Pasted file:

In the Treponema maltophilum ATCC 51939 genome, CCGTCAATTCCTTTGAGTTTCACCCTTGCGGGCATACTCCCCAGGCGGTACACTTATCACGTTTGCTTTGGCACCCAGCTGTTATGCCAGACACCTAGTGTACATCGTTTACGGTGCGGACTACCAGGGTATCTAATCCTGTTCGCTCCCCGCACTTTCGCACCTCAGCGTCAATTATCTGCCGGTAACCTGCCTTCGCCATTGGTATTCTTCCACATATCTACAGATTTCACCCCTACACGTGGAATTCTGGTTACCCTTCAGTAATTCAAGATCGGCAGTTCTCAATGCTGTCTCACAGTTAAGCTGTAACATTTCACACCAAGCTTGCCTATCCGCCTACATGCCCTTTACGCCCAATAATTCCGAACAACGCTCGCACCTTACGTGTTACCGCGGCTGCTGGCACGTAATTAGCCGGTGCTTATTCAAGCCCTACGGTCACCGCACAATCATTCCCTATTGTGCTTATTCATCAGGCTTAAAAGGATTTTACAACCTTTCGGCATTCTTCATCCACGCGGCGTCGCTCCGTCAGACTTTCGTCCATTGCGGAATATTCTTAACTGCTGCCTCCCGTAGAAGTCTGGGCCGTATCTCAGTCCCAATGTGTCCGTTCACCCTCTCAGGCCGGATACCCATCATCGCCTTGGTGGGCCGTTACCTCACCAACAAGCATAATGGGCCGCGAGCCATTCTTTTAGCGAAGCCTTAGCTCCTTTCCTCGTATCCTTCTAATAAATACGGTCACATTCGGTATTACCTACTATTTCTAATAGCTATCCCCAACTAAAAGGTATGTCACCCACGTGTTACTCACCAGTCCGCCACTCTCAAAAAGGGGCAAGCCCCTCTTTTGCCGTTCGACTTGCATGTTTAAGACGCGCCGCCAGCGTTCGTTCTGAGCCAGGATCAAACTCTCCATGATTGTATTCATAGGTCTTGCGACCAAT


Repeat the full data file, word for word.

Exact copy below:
In the Treponema maltophilum ATCC 51939 genome, CCGTCAATTCCTTTGAGTTTCACCCTTGCGGGCATACTCCCCAGGCGGTACACTTATCACGTTTGCTTTGGCACCCAGCTGTTATGCCAGACACCTAGTGTACATCGTTTACGGTGCGGACTACCAGGGTATCTAATCCTGTTCGCTCCCCGCACTTTCGCACCTCAGCGTCAATTATCTGCCGGTAACCTGCCTTCGCCATTGGTATTCTTCCACATATCTACAGATTTCACCCCTACACGTGGAATTCTGGTTACCCTTCAGTAATTCAAGATCGGCAGTTCTCAATGCTGTCTCACAGTTAAGCTGTAACATTTCACACCAAGCTTGCCTATCCGCCTACATGCCCTTTACGCCCAATAATTCCGAACAACGCTCGCACCTTACGTGTTACCGCGGCTGCTGGCACGTAATTAGCCGGTGCTTATTCAAGCCCTACGGTCACCGCACAATCATTCCCTATTGTGCTTATTCATCAGGCTTAAAAGGATTTTACAACCTTTCGGCATTCTTCATCCACGCGGCGTCGCTCCGTCAGACTTTCGTCCATTGCGGAATATTCTTAACTGCTGCCTCCCGTAGAAGTCTGGGCCGTATCTCAGTCCCAATGTGTCCGTTCACCCTCTCAGGCCGGATACCCATCATCGCCTTGGTGGGCCGTTACCTCACCAACAAGCATAATGGGCCGCGAGCCATTCTTTTAGCGAAGCCTTAGCTCCTTTCCTCGTATCCTTCTAATAAATACGGTCACATTCGGTATTACCTACTATTTCTAATAGCTATCCCCAACTAAAAGGTATGTCACCCACGTGTTACTCACCAGTCCGCCACTCTCAAAAAGGGGCAAGCCCCTCTTTTGCCGTTCGACTTGCATGTTTAAGACGCGCCGCCAGCGTTCGTTCTGAGCCAGGATCAAACTCTCCATGATTGTATTCATAGGTCTTGCGACCAAT